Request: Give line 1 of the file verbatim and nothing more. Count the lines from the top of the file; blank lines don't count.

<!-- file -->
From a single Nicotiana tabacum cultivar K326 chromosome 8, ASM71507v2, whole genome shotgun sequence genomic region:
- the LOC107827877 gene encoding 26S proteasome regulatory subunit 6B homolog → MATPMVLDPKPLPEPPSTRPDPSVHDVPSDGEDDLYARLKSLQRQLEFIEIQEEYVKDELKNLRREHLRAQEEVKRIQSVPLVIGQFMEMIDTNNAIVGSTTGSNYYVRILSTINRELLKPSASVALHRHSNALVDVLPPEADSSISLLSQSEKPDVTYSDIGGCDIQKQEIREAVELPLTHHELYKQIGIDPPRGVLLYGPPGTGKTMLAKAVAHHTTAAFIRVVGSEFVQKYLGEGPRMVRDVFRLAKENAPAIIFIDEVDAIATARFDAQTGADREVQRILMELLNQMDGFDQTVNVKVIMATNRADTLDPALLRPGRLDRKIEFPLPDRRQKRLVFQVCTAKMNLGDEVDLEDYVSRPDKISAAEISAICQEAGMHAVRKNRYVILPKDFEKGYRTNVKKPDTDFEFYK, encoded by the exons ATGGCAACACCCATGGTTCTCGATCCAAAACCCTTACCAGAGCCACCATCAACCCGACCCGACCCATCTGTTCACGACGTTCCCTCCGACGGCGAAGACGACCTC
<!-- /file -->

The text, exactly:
From a single Nicotiana tabacum cultivar K326 chromosome 8, ASM71507v2, whole genome shotgun sequence genomic region: